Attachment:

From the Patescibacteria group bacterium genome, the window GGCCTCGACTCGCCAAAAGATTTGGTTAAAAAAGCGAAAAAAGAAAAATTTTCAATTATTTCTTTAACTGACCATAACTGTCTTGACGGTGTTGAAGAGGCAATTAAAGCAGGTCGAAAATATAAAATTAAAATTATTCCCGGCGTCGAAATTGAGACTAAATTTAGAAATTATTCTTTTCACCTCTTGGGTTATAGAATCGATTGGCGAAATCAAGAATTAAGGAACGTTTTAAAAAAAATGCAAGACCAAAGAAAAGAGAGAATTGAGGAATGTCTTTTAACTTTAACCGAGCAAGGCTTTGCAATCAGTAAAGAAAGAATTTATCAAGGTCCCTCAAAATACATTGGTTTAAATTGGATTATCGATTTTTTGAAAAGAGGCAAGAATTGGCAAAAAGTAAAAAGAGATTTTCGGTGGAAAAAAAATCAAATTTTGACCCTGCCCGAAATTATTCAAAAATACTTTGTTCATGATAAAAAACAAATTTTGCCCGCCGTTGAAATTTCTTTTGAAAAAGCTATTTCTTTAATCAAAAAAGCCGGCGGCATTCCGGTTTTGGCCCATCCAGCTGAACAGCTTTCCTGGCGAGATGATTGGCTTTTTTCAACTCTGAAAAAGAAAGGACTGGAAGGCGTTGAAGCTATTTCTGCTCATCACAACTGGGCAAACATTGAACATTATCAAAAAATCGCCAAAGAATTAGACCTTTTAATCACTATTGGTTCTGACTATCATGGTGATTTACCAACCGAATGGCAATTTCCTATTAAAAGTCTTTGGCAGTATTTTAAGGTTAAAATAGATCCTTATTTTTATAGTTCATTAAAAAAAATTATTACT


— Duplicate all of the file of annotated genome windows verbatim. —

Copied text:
From the Patescibacteria group bacterium genome, the window GGCCTCGACTCGCCAAAAGATTTGGTTAAAAAAGCGAAAAAAGAAAAATTTTCAATTATTTCTTTAACTGACCATAACTGTCTTGACGGTGTTGAAGAGGCAATTAAAGCAGGTCGAAAATATAAAATTAAAATTATTCCCGGCGTCGAAATTGAGACTAAATTTAGAAATTATTCTTTTCACCTCTTGGGTTATAGAATCGATTGGCGAAATCAAGAATTAAGGAACGTTTTAAAAAAAATGCAAGACCAAAGAAAAGAGAGAATTGAGGAATGTCTTTTAACTTTAACCGAGCAAGGCTTTGCAATCAGTAAAGAAAGAATTTATCAAGGTCCCTCAAAATACATTGGTTTAAATTGGATTATCGATTTTTTGAAAAGAGGCAAGAATTGGCAAAAAGTAAAAAGAGATTTTCGGTGGAAAAAAAATCAAATTTTGACCCTGCCCGAAATTATTCAAAAATACTTTGTTCATGATAAAAAACAAATTTTGCCCGCCGTTGAAATTTCTTTTGAAAAAGCTATTTCTTTAATCAAAAAAGCCGGCGGCATTCCGGTTTTGGCCCATCCAGCTGAACAGCTTTCCTGGCGAGATGATTGGCTTTTTTCAACTCTGAAAAAGAAAGGACTGGAAGGCGTTGAAGCTATTTCTGCTCATCACAACTGGGCAAACATTGAACATTATCAAAAAATCGCCAAAGAATTAGACCTTTTAATCACTATTGGTTCTGACTATCATGGTGATTTACCAACCGAATGGCAATTTCCTATTAAAAGTCTTTGGCAGTATTTTAAGGTTAAAATAGATCCTTATTTTTATAGTTCATTAAAAAAAATTATTACT